Jonathan Lethem’s new book is described by his publisher as his “first detective novel” since “Motherless Brooklyn,” his 1999 National Book Critics Circle Award winner. But attempts to pass off either book as genre fiction seem off the mark.
“Motherless Brooklyn” was less a whodunit than a fascinating dive into what it takes to decipher the reality around you — in this case, a world of lethal organized-crime shenanigans — via the distorting, disruptive filter of Tourette’s syndrome. The neurological tics of Lethem’s narrator made for wild verbal pyrotechnics that threw every encounter and exchange he had antically off-course.
“The Feral Detective” tries just as hard for offbeat scenarios and effects, but it doesn’t feel as meticulously engineered. The agendas of the off-the-grid Mojave Desert cults that figure prominently in the novel are ill-defined and random, and Lethem’s obvious distress at Donald Trump occupying the White House comes off as something he needed to vent about while writing a non-Trump-related book. (If “The Feral Detective” and Barbara Kingsolver’s recent “Unsheltered” are anything to go by, we are in for a deluge of novels that flail in bewilderment and disbelief at the 2016 election and its attendant administration. )
The voice of the book’s narrator, however, is engaging, and Lethem’s conjurations of the obscure California locales his heroine digs into couldn’t be more vivid.
Phoebe Siegler is “a pure product of Manhattan” who heads West when her best friend’s daughter, Arabella Swados, vanishes from her college dorm in Portland, Ore. Arabella, it seems, has an obsession with Leonard Cohen and may be trying to track the singer-songwriter down at Mount Baldy, the Southern California Zen retreat he favored.
Cohen, of course, died the same week that Trump was elected. But he’s the only clue Phoebe has to the girl’s whereabouts. So off she goes to “the dusty yellow mysteries” of Upland, a suburb in the shadow of Mount Baldy, east of L.A.
In Upland, she connects with detective Charles Heist, whose services are recommended to her after the police make it clear that college students who’ve decided to hit the road rather than attend class aren’t a criminal matter. Phoebe herself, at 33, is on the run from a journalistic career after “the Beast-Elect” visits her newspaper’s offices to subject its staff to his “castigation and flattery.” (An impulse to ditch one’s own reality is a trait common to many characters in the book.)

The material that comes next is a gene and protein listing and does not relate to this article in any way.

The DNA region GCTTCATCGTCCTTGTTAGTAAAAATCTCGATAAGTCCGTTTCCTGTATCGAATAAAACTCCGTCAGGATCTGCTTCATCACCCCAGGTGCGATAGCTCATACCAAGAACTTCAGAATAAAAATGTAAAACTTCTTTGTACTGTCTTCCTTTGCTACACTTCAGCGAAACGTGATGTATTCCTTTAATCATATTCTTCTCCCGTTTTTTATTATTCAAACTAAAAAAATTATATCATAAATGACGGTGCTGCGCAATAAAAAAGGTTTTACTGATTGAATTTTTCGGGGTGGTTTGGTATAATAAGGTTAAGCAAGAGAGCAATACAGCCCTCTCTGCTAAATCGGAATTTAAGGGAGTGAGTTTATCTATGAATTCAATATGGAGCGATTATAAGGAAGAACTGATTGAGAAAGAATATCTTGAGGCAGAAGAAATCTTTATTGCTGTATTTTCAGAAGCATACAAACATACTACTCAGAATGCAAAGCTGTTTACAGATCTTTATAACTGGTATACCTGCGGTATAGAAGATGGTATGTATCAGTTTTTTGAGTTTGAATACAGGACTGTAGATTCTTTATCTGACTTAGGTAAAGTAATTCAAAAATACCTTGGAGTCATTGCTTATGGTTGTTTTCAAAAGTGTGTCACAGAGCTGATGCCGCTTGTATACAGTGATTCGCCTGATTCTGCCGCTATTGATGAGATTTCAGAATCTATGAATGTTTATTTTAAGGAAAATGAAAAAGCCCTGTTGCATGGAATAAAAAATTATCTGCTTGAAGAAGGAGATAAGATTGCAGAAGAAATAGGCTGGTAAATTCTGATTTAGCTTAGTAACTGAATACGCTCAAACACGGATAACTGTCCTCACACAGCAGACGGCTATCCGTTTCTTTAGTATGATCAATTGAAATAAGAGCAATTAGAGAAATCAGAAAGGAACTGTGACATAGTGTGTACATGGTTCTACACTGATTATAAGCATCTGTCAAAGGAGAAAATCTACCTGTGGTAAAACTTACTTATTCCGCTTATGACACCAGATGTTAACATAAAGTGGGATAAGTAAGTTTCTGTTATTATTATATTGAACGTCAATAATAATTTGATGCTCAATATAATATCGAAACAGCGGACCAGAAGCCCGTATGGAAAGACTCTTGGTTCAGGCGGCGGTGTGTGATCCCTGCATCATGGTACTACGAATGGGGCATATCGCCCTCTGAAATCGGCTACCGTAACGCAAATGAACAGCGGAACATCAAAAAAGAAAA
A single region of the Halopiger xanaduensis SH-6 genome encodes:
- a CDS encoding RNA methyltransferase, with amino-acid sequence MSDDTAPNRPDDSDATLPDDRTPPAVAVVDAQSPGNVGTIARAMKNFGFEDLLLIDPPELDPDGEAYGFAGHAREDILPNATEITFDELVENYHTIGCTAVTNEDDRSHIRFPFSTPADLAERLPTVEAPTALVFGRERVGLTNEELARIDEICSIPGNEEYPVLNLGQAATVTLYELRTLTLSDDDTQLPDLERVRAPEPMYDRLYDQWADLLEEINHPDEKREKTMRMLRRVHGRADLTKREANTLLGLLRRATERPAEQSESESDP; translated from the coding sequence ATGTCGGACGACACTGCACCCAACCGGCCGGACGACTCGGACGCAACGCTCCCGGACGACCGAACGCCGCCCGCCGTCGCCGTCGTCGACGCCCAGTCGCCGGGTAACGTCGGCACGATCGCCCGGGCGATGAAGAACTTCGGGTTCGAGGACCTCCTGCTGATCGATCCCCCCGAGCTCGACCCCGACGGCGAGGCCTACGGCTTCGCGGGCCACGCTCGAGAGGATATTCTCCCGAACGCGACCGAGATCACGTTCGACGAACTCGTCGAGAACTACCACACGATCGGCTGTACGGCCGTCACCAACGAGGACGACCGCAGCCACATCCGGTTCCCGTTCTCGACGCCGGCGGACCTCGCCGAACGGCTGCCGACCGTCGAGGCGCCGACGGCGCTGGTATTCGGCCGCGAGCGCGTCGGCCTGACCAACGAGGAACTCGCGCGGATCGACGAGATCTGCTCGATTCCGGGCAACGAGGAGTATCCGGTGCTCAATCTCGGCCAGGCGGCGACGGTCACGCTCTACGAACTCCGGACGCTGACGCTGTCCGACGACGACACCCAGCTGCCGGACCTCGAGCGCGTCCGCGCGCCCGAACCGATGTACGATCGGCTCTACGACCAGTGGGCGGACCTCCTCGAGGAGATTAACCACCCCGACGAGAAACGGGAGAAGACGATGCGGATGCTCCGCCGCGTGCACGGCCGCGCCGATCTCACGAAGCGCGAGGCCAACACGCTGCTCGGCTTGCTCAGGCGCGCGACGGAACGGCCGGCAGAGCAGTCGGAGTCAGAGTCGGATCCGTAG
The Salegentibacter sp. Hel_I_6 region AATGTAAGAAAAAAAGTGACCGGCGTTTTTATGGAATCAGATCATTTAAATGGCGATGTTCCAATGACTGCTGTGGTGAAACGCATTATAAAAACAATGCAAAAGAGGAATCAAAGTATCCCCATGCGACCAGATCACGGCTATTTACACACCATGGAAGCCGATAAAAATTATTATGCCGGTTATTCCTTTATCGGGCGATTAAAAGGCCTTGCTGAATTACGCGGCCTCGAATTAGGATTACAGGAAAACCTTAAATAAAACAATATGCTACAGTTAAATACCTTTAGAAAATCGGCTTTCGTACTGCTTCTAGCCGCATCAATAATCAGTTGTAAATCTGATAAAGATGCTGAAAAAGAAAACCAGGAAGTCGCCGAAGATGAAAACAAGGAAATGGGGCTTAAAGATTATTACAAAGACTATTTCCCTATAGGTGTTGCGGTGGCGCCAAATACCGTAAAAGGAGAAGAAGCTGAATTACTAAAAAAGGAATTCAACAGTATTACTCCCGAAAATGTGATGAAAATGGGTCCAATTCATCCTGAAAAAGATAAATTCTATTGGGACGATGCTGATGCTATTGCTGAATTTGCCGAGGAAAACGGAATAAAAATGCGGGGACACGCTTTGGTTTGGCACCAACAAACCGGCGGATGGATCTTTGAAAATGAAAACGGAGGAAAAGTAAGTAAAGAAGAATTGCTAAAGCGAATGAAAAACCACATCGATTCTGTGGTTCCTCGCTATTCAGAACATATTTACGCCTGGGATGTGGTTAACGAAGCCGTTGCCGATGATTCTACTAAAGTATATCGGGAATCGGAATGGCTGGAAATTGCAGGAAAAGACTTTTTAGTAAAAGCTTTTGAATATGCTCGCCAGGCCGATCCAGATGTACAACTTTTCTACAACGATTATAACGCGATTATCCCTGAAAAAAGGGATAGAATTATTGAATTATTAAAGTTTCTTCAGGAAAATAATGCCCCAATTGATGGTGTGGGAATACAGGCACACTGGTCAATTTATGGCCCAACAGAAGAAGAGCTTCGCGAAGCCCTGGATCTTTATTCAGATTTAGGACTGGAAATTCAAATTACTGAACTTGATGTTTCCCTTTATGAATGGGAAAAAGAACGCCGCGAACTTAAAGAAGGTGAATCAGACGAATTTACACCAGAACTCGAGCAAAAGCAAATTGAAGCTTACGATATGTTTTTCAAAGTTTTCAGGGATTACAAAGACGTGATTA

Phoebe’s sense of being a fish-out-of-water as she pulls into the strip mall where Heist’s office is located is immediate and complete. “The building made you aware of mental blinders,” she remarks. “To park your car here was to not be who you thought you were.”
In the novel’s first lines we meet Charles, who is identified as “The Feral Detective” for reasons that emerge as the plot unfolds. He strikes Phoebe at first as being less a sleuth than a likely suspect in the disappearance of gullible, willful young women like Arabella. But he knows his turf. And the places he takes Phoebe, including a homeless camp near Upland, a Korean-owned compound on Mount Baldy, and an all-female commune in the Mojave, aren’t places she would ever have found on her own.
Phoebe is soon trying to wrap her mind around Heist as urgently as she’s trying to get a handle on Arabella’s disappearance. “He worked in and through contradiction,” she decides. “The man was unprovokable to an almost autistic degree.”
She also starts finding him intensely sexually attractive, which may be why she follows him to remote desert communes that most people would avoid. The one populated entirely by women is the Rabbits. Its all-male counterpart is the Bears. Heist has connections to both that go back years.
One way to describe “The Feral Detective” is as “emotional science fiction,” a label filmmaker Alan Rudolph (“Choose Me”) coined to describe his own work. There’s no flagrant fantasy in the book, but almost every verbal exchange Phoebe has is baffling, outlandish, and oblique. Most figures she meets are unusual in physical appearance or behavior, yet after making their striking first impressions, they stay two-dimensional.
There’s some enjoyable writing en route — for example, with Phoebe’s take on Joshua trees — “knobby agonized forms, half Bosch, half Seuss.” Her snappy comebacks offer goofy pleasures as well. (“Humans,” someone tells her, “are born polymorphous and free.” “Not me,” she argues. “I was born in a short black skirt. But go on.”)
In both his prose and his plot twists, Lethem is drawn toward the edge of sense. “To be feral,” Phoebe reflects, “wasn’t merely to be a wild child, but to be one cut loose, or run loose, from some point of origin.”
The novel hints provocatively at a number of concerns — but in the end it just doesn’t add up.
THE FERAL DETECTIVE
By Jonathan Lethem
Ecco, 329 pp., $26.99
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